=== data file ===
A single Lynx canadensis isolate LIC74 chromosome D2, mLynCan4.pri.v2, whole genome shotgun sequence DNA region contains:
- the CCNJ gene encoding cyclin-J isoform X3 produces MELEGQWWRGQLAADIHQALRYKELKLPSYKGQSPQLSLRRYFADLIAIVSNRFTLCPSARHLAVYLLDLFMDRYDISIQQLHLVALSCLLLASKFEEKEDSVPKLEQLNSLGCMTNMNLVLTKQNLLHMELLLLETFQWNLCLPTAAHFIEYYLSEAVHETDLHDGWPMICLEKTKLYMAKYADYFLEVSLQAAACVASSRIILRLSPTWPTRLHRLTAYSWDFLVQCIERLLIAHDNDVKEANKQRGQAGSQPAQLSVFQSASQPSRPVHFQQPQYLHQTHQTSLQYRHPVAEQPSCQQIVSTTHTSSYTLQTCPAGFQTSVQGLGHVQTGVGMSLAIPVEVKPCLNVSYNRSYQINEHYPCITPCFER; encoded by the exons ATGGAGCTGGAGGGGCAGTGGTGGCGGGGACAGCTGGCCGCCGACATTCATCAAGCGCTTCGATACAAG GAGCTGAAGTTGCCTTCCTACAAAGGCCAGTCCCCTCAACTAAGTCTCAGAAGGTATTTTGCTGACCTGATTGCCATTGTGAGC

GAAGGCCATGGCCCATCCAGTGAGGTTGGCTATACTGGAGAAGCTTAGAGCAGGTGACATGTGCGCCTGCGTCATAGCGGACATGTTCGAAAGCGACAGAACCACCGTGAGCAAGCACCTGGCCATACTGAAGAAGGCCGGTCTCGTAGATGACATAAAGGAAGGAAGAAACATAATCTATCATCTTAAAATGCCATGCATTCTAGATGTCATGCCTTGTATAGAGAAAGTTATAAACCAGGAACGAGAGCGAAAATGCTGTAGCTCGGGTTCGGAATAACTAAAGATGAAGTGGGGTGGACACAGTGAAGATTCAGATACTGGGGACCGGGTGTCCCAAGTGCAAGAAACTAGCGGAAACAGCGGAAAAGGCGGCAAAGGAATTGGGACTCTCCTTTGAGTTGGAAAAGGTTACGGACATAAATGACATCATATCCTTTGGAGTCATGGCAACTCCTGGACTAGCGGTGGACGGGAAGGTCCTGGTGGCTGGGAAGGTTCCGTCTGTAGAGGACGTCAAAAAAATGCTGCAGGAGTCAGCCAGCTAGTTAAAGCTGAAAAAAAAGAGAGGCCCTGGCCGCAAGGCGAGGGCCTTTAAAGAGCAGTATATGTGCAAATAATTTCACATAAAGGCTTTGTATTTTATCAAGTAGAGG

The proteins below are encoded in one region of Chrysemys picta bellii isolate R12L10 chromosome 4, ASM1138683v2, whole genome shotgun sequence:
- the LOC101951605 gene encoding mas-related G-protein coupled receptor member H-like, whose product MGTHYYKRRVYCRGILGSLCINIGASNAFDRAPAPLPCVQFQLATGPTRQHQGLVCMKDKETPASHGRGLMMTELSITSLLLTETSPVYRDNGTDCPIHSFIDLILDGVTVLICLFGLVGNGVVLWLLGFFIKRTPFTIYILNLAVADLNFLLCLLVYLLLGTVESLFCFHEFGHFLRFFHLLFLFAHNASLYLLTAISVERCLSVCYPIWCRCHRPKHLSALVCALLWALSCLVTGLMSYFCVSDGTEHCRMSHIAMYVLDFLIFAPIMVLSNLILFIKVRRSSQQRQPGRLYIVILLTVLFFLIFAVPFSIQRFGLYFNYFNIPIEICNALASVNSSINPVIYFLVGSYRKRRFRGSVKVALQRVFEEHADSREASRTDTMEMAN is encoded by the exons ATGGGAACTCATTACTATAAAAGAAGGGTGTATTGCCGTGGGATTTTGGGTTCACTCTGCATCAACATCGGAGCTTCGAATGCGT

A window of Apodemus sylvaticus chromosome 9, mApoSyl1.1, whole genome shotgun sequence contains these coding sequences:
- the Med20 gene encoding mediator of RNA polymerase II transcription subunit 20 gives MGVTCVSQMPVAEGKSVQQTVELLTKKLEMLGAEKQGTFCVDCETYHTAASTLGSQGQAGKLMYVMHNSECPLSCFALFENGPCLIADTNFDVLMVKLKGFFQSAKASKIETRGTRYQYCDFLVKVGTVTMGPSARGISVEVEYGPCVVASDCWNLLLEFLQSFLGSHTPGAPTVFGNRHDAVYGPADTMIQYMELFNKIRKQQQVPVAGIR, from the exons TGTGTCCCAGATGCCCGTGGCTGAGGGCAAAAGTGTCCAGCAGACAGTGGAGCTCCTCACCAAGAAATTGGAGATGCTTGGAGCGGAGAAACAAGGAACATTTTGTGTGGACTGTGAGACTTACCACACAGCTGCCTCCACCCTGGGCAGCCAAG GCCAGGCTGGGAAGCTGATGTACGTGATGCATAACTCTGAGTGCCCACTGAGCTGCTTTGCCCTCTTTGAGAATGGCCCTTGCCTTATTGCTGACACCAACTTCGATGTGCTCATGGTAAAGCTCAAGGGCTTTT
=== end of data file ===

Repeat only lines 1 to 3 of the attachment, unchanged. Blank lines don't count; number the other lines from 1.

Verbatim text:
A single Lynx canadensis isolate LIC74 chromosome D2, mLynCan4.pri.v2, whole genome shotgun sequence DNA region contains:
- the CCNJ gene encoding cyclin-J isoform X3 produces MELEGQWWRGQLAADIHQALRYKELKLPSYKGQSPQLSLRRYFADLIAIVSNRFTLCPSARHLAVYLLDLFMDRYDISIQQLHLVALSCLLLASKFEEKEDSVPKLEQLNSLGCMTNMNLVLTKQNLLHMELLLLETFQWNLCLPTAAHFIEYYLSEAVHETDLHDGWPMICLEKTKLYMAKYADYFLEVSLQAAACVASSRIILRLSPTWPTRLHRLTAYSWDFLVQCIERLLIAHDNDVKEANKQRGQAGSQPAQLSVFQSASQPSRPVHFQQPQYLHQTHQTSLQYRHPVAEQPSCQQIVSTTHTSSYTLQTCPAGFQTSVQGLGHVQTGVGMSLAIPVEVKPCLNVSYNRSYQINEHYPCITPCFER; encoded by the exons ATGGAGCTGGAGGGGCAGTGGTGGCGGGGACAGCTGGCCGCCGACATTCATCAAGCGCTTCGATACAAG GAGCTGAAGTTGCCTTCCTACAAAGGCCAGTCCCCTCAACTAAGTCTCAGAAGGTATTTTGCTGACCTGATTGCCATTGTGAGC

GAAGGCCATGGCCCATCCAGTGAGGTTGGCTATACTGGAGAAGCTTAGAGCAGGTGACATGTGCGCCTGCGTCATAGCGGACATGTTCGAAAGCGACAGAACCACCGTGAGCAAGCACCTGGCCATACTGAAGAAGGCCGGTCTCGTAGATGACATAAAGGAAGGAAGAAACATAATCTATCATCTTAAAATGCCATGCATTCTAGATGTCATGCCTTGTATAGAGAAAGTTATAAACCAGGAACGAGAGCGAAAATGCTGTAGCTCGGGTTCGGAATAACTAAAGATGAAGTGGGGTGGACACAGTGAAGATTCAGATACTGGGGACCGGGTGTCCCAAGTGCAAGAAACTAGCGGAAACAGCGGAAAAGGCGGCAAAGGAATTGGGACTCTCCTTTGAGTTGGAAAAGGTTACGGACATAAATGACATCATATCCTTTGGAGTCATGGCAACTCCTGGACTAGCGGTGGACGGGAAGGTCCTGGTGGCTGGGAAGGTTCCGTCTGTAGAGGACGTCAAAAAAATGCTGCAGGAGTCAGCCAGCTAGTTAAAGCTGAAAAAAAAGAGAGGCCCTGGCCGCAAGGCGAGGGCCTTTAAAGAGCAGTATATGTGCAAATAATTTCACATAAAGGCTTTGTATTTTATCAAGTAGAGG